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How to help develop your baby’s tracking skills

Visual and auditory tracking is a major development for your baby. As adults we underestimate how often we use this skill. Turning your head in the right direction when someone calls your name or following the direction of a ball during a game of tennis, we are constantly looking and listening. 
You can easily help develop these skills by having your newborn track objects and noises you make. 


When your baby is alert, try these steps to help his visual tracking skills:


  • Begin by holding black & white cards about 30cm away from your baby's eyes.
  • Wait patiently for his eyes to focus on the cards. Shaking the cards might help get their attention.
  • Move the card slowly to the left and to the right and notice if your baby is following with his eyes. This is hard work for your baby as he is still developing the muscle strength to move his eyes, so take it slow and be patient.

Visual tracking is about much more than following an object with our eyes. This skill lays the foundation for future milestones such as direct hand movements and balance as it requires control of eye movements.

With stronger neck muscles (thanks to all the tummy time) your baby might be interested in following sounds from about 4 weeks. Hearing “real-world” sounds will make stronger connections in your baby’s brain than any toy or recording making this a great activity to try outdoors.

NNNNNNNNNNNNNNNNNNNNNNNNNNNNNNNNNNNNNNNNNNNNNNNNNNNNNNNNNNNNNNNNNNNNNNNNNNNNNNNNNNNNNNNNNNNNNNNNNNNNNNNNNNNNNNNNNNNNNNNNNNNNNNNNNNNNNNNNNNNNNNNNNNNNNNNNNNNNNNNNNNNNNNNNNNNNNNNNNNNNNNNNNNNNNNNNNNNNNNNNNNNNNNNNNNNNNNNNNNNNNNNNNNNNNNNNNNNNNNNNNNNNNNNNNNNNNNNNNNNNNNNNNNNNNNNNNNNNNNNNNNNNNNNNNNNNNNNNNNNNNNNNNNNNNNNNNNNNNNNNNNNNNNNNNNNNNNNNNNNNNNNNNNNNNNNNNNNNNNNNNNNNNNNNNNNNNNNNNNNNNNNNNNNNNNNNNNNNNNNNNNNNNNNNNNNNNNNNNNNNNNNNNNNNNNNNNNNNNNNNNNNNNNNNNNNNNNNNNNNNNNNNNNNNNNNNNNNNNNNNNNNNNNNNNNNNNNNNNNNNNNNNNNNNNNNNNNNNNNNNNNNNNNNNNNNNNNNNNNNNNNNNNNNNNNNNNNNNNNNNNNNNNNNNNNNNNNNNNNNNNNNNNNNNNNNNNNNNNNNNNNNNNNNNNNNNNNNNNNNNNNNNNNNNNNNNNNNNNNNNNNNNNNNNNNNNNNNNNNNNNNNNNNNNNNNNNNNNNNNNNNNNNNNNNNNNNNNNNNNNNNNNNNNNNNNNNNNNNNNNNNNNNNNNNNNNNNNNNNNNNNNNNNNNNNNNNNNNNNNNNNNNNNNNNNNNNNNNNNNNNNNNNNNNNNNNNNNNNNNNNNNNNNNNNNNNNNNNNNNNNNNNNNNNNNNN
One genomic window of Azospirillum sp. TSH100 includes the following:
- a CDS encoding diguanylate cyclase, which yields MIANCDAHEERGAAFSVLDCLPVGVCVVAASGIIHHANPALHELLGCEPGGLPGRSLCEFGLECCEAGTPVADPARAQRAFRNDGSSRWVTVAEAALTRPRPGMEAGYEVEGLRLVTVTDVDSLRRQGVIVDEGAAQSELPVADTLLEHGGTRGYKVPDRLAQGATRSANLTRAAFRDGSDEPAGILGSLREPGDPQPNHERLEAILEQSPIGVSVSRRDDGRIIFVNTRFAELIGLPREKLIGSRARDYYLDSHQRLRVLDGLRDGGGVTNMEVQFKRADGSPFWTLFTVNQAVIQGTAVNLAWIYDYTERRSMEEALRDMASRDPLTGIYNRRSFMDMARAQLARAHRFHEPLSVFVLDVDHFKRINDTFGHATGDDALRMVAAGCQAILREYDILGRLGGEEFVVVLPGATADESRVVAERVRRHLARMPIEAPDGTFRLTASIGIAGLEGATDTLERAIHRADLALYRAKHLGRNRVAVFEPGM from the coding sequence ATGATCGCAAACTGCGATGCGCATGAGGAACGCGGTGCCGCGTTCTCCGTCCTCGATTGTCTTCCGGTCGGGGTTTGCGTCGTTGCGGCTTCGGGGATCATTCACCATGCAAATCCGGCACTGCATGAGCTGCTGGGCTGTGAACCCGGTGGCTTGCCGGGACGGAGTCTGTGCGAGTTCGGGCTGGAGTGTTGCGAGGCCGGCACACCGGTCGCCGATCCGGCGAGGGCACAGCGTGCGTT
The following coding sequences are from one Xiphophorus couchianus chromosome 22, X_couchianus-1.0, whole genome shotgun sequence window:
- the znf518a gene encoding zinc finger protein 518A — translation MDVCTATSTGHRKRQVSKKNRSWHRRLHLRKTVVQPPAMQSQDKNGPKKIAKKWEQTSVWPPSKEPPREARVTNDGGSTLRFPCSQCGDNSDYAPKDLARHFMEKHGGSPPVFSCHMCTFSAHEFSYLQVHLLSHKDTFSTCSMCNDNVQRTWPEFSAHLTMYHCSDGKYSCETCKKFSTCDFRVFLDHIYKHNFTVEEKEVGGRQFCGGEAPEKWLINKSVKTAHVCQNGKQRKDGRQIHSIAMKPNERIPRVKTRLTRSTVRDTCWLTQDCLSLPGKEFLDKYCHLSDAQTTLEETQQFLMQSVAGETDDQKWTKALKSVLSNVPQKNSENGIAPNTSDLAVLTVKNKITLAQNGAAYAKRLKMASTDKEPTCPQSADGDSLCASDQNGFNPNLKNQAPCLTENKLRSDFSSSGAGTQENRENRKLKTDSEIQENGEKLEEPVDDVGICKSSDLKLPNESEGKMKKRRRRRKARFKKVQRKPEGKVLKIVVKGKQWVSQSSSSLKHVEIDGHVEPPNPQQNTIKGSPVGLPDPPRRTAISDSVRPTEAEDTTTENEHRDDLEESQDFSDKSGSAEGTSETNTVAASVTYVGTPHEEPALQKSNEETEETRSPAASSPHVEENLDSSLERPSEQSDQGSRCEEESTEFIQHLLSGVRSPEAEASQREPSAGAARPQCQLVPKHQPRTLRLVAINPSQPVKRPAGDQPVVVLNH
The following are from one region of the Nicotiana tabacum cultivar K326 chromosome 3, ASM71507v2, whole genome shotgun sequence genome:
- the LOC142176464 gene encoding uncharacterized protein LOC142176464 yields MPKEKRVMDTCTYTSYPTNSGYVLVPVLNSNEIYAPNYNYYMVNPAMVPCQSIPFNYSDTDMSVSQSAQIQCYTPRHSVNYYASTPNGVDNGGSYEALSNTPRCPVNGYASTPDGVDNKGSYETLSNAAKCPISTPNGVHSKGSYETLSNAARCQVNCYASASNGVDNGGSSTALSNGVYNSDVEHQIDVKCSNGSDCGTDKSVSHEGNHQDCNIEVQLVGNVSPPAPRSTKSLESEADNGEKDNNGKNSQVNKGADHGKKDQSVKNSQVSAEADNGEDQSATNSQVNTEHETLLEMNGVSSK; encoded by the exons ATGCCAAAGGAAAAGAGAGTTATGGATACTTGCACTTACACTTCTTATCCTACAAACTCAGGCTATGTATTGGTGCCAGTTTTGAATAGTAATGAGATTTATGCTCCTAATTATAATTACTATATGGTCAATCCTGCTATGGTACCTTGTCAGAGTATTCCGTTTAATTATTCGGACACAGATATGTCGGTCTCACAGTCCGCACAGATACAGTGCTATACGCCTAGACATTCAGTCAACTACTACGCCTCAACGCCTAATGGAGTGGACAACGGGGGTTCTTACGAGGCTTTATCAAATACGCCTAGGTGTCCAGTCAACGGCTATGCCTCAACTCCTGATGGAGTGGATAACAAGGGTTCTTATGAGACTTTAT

Here are some ideas to get you started:

  • On a picnic blanket, have your baby on his back. Gently shake a rattle in his view before moving it slowly left or right. Notice if he follows the sound by moving his eyes in the direction of the rattle or even turning his head. As he develops, he will show more curiosity by looking at the rattle longer.
  • Flowing water is a beautiful and natural sound that can easily be recreated during bathtime. Simply pour water from one cup to another for your baby to enjoy.
  • Talk and sing to your baby! Once he locks his eyes on you, let him stare to his heart’s content. 

These activities seem simple enough, but they help your baby develop listening skills, visual tracking skills, sensory skills, motor skills, and attention span.



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